My oldest godchild is almost 30. My youngest is 2. They live all across the U.S. and right here in Wisconsin. One of them just had her first baby, a boy. More about her later. I have been graced to watch my godchildren grow and find their way both in the world and in the Church. As with any journey, there are fits and starts. My responsibility is to use all means possible to drown out the societal babble and keep them focused on their Catholic faith. I can happily attest to the fact that I have been the recipient of many a teenage “eye-rolling” when I challenge my godchildren in their practice of the faith.

Today, it may be perceived that a godparent is more of a “nice tradition,” but this is not a passive role. In order to be a godparent, the Church, in canon 874 of the Code of Canon Law, requires that a person be “chosen” for this role and have the “aptitude and intention of fulfilling this function.” These are all very active descriptors. Various indicators must be present in the life of the godparent. These, again from canon 874, include the fact that a person must have “completed the 16th year of age,” that they “be a Catholic who has been confirmed … has received the sacrament of the Eucharist and who leads a life of faith,” they must not be “bound by any canonical penalty … or be the father or mother of the one to be baptized.” According to the Catechism of the Catholic Church, my responsibility as a godparent is to be a “firm believer, able and ready to help the newly baptized … on the road of Christian life.” This challenge is probably why many families choose both a godmother and godfather. It takes two of them to share the awesome responsibility of faith formation with the parents of the baptized.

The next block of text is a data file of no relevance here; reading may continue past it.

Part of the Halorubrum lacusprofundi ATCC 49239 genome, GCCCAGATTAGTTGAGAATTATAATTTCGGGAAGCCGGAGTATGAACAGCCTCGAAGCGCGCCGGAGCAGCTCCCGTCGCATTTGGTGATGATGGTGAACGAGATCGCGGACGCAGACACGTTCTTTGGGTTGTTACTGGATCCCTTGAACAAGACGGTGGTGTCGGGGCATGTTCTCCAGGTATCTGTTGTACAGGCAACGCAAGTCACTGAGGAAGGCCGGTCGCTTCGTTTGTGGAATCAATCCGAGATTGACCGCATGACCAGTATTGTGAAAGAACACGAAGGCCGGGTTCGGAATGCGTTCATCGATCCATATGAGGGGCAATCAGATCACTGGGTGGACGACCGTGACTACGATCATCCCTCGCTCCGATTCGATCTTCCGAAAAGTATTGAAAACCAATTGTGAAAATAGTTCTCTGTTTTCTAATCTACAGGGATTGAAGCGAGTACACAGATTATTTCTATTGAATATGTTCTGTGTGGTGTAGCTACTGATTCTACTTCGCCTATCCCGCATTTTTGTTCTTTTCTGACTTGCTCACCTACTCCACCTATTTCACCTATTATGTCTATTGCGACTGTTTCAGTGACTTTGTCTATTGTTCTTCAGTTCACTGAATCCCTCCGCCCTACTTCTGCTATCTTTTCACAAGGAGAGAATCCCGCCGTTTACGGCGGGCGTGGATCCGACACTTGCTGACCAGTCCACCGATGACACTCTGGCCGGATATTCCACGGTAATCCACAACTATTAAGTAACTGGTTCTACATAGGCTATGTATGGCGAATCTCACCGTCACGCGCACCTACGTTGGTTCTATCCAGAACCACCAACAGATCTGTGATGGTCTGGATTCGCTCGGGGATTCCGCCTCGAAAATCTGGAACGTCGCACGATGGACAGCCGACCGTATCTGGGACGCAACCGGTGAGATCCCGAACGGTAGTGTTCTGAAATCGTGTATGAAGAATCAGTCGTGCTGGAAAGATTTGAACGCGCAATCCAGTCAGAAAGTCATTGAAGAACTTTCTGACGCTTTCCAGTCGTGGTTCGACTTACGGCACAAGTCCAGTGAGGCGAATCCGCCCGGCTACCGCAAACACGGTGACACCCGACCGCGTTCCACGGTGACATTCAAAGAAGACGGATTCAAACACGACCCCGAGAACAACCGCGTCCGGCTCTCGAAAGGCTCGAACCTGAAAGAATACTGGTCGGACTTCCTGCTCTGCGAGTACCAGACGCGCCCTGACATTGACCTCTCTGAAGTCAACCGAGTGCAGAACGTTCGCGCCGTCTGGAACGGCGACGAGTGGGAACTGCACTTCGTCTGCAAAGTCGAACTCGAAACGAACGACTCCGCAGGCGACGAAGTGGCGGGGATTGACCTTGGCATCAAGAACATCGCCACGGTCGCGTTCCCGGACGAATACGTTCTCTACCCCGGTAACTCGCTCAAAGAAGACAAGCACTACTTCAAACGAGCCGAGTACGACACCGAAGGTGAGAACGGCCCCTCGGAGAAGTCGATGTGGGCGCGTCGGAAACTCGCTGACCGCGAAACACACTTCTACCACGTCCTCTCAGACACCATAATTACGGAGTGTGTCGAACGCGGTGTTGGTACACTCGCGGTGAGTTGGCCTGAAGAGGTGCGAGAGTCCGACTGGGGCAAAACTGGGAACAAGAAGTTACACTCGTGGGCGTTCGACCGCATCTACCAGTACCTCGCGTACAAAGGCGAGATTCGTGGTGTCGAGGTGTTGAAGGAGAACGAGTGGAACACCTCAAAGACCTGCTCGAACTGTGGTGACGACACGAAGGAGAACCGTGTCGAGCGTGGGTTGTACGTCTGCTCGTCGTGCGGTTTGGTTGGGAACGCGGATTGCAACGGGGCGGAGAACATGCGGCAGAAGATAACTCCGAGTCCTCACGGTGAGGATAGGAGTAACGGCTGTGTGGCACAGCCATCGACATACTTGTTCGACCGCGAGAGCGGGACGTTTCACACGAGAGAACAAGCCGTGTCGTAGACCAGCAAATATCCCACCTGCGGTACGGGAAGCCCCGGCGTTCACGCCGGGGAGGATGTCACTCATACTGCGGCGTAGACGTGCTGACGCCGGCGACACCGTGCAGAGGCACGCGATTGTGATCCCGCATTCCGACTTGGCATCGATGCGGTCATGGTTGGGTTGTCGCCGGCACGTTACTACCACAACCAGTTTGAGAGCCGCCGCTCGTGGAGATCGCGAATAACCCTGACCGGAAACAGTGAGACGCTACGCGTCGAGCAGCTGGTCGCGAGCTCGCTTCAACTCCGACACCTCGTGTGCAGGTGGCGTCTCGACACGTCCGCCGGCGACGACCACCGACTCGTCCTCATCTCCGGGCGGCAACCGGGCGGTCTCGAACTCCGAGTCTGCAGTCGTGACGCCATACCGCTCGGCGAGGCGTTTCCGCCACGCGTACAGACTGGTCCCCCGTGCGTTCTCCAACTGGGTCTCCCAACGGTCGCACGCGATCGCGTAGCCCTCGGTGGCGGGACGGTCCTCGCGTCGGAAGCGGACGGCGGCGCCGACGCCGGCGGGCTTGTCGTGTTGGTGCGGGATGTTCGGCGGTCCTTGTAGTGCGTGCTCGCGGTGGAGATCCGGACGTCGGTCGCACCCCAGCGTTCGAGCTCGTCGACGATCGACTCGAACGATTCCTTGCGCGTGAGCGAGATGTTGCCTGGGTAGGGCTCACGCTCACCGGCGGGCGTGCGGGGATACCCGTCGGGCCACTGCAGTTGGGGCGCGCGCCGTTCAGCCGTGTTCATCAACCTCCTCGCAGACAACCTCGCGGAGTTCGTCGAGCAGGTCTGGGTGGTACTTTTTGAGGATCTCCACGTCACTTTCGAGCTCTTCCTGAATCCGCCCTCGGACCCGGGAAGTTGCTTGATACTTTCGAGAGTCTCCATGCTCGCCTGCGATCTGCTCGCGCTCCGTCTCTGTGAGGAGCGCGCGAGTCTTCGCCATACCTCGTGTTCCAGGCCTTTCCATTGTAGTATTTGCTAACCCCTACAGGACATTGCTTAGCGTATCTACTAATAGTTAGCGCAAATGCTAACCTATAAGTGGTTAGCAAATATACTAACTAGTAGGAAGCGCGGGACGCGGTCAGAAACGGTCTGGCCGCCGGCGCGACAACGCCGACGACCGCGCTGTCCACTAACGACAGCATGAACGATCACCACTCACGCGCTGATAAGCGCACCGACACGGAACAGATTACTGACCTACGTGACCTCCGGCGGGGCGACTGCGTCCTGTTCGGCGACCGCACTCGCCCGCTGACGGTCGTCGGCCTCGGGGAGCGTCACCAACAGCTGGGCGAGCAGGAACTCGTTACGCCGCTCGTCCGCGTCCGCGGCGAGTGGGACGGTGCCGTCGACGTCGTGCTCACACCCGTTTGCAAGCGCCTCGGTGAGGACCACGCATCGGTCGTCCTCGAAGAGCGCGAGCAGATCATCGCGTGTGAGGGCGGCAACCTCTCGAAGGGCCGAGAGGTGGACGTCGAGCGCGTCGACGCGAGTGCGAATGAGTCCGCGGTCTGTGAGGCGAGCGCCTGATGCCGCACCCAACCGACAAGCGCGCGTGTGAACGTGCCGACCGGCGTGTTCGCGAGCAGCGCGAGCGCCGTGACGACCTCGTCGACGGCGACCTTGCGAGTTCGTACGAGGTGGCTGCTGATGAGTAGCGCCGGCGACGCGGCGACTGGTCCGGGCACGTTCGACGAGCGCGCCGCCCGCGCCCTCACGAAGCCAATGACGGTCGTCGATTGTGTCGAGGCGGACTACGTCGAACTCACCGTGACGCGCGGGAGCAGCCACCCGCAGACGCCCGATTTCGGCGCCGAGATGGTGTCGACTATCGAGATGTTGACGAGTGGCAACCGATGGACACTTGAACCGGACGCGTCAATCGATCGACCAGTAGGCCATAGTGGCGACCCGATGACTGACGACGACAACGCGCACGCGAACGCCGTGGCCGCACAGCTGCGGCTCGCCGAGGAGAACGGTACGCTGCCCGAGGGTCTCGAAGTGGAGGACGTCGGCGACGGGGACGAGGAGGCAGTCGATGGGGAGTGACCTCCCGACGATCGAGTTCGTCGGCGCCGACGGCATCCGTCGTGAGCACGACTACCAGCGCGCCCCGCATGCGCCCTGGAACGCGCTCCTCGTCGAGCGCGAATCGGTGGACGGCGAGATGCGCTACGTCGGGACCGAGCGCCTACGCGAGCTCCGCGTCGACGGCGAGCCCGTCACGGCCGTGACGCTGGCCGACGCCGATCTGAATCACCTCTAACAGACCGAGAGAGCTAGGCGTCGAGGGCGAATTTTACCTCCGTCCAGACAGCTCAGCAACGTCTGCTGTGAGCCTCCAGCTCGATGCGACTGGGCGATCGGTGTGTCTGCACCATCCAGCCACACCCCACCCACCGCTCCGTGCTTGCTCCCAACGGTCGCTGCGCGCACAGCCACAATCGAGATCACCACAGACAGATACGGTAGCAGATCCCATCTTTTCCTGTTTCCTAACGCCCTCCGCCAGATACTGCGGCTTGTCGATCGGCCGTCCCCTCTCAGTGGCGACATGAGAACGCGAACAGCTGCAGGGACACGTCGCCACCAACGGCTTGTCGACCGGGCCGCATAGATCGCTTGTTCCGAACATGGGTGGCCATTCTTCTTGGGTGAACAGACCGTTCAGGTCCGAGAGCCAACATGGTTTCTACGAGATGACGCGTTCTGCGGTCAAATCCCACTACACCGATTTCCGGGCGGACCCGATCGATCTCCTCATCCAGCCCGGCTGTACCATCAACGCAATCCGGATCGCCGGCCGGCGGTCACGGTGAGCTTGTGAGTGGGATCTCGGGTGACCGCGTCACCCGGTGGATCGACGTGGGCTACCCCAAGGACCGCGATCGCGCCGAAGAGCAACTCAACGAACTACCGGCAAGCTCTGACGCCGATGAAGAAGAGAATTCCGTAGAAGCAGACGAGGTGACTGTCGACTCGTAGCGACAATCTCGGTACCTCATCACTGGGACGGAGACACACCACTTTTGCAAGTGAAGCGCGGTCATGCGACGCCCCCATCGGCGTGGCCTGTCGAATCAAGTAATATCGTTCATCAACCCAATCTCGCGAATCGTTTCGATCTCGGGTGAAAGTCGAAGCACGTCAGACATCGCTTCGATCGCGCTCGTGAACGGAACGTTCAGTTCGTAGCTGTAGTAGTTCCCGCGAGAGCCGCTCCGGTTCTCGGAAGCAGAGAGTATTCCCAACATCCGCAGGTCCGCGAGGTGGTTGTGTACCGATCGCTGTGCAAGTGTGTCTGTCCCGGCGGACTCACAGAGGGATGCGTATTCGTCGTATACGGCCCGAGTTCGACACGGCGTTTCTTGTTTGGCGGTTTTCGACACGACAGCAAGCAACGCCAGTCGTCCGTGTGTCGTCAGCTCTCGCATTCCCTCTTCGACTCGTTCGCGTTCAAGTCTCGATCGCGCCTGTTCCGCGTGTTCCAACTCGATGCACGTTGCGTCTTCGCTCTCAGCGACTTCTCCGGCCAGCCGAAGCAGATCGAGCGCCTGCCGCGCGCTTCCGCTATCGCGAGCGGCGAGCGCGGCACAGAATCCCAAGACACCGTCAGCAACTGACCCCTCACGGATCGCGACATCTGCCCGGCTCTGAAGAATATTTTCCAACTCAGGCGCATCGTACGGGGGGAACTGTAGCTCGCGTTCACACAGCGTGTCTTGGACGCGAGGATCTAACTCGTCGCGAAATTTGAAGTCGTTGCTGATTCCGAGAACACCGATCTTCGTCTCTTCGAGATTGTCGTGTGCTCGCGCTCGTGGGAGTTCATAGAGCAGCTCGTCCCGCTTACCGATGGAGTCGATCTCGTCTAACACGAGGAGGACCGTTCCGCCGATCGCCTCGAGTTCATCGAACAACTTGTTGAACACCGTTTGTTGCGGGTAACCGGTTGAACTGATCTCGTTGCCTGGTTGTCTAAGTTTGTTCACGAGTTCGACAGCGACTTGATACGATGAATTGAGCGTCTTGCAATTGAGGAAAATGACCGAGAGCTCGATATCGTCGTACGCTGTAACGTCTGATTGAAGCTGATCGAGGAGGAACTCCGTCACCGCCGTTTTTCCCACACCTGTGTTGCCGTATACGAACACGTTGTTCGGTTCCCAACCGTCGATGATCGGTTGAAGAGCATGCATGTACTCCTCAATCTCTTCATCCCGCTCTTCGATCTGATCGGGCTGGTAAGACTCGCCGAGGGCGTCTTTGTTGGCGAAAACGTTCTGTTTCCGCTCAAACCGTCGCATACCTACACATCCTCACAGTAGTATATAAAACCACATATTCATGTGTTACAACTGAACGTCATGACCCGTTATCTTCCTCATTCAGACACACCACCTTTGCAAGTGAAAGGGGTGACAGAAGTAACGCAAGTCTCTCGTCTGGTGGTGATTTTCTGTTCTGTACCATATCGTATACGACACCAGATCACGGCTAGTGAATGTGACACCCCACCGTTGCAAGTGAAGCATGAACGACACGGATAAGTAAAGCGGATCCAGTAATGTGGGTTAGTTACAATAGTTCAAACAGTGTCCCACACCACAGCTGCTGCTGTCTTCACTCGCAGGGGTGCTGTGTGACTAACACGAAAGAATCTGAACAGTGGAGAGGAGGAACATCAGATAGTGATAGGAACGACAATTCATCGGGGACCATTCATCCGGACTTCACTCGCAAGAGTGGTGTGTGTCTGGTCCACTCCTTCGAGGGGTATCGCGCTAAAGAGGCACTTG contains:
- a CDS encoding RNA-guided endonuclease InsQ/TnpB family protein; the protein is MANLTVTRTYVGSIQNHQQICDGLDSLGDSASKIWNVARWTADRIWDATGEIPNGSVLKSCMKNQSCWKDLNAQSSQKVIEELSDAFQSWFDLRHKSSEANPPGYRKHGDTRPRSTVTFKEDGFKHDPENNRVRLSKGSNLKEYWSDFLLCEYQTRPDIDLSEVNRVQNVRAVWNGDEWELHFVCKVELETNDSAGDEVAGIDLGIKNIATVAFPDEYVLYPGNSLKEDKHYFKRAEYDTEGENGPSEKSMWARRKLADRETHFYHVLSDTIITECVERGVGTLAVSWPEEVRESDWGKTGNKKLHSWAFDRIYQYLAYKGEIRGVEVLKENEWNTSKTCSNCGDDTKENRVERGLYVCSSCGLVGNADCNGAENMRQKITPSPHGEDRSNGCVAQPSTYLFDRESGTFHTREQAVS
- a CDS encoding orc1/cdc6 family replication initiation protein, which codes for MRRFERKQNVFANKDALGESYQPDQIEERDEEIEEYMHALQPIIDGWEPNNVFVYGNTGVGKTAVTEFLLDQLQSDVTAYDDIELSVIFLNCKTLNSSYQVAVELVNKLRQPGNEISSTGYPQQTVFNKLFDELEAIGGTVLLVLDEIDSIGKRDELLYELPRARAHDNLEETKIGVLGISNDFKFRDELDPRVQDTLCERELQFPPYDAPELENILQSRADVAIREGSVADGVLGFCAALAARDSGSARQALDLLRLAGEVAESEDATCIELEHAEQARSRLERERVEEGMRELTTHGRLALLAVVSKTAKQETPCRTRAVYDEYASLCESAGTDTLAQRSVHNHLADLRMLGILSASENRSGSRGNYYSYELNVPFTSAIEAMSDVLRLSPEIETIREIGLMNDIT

Baptism is a verb. It is an action word. In the Rite, parents accept their responsibility to be the first teachers of the faith for their children. Godparents stand beside them to affirm this grace and assure the parents that they will assist them in promoting the faith. It is not always easy. The decision to attend Mass every Sunday, to pray during the day, especially in the morning, before meals and bed, to share Scripture … these must be active, intentional decisions. It is easy to let time constraints chip away at the practice of our faith, activities come up, sports become primary, work schedules make Mass attendance “difficult.” As a godparent, it is my responsibility to make sure that I am looking over my godchild’s shoulder to give them a loving shove through the church doors for Mass (with food afterward, of course), to send them a scripture text or a link to a short Catholic video. Sometimes I even entitle these videos “cute puppies” so I know they will open them.

Even with the best of intentions, my godchildren sometimes slip away from the Church. It is rarely an outright rejection. They accept other activities as having the same importance. Sometimes, through the grace of God, they find their way back and heaven rejoices. Some do not return and I pray for them every day. The Holy Spirit can do great things. At times, it is a sacrament that brings them back. Remember my goddaughter who just had the baby boy? She never lost the faith and now, through requesting Baptism for their son, she has brought her husband and his family back. Through his Baptism, little Oliver has brought true blessing to his family. But, I, as his godmother to be, already knew that.